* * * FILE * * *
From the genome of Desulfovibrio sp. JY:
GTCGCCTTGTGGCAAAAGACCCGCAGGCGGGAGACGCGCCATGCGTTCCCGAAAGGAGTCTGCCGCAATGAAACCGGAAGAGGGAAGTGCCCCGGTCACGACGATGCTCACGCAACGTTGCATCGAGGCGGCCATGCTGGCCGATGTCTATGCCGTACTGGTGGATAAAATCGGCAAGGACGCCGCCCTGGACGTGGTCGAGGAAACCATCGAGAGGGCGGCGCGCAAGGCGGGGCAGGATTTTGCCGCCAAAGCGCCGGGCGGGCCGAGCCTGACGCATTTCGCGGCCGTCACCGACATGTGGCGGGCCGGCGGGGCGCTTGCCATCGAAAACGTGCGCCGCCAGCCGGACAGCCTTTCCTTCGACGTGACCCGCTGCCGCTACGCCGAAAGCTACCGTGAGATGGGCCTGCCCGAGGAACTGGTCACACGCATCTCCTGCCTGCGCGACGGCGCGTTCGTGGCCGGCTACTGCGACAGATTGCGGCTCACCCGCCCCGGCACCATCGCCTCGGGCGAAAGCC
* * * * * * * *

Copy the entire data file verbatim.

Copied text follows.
From the genome of Desulfovibrio sp. JY:
GTCGCCTTGTGGCAAAAGACCCGCAGGCGGGAGACGCGCCATGCGTTCCCGAAAGGAGTCTGCCGCAATGAAACCGGAAGAGGGAAGTGCCCCGGTCACGACGATGCTCACGCAACGTTGCATCGAGGCGGCCATGCTGGCCGATGTCTATGCCGTACTGGTGGATAAAATCGGCAAGGACGCCGCCCTGGACGTGGTCGAGGAAACCATCGAGAGGGCGGCGCGCAAGGCGGGGCAGGATTTTGCCGCCAAAGCGCCGGGCGGGCCGAGCCTGACGCATTTCGCGGCCGTCACCGACATGTGGCGGGCCGGCGGGGCGCTTGCCATCGAAAACGTGCGCCGCCAGCCGGACAGCCTTTCCTTCGACGTGACCCGCTGCCGCTACGCCGAAAGCTACCGTGAGATGGGCCTGCCCGAGGAACTGGTCACACGCATCTCCTGCCTGCGCGACGGCGCGTTCGTGGCCGGCTACTGCGACAGATTGCGGCTCACCCGCCCCGGCACCATCGCCTCGGGCGAAAGCC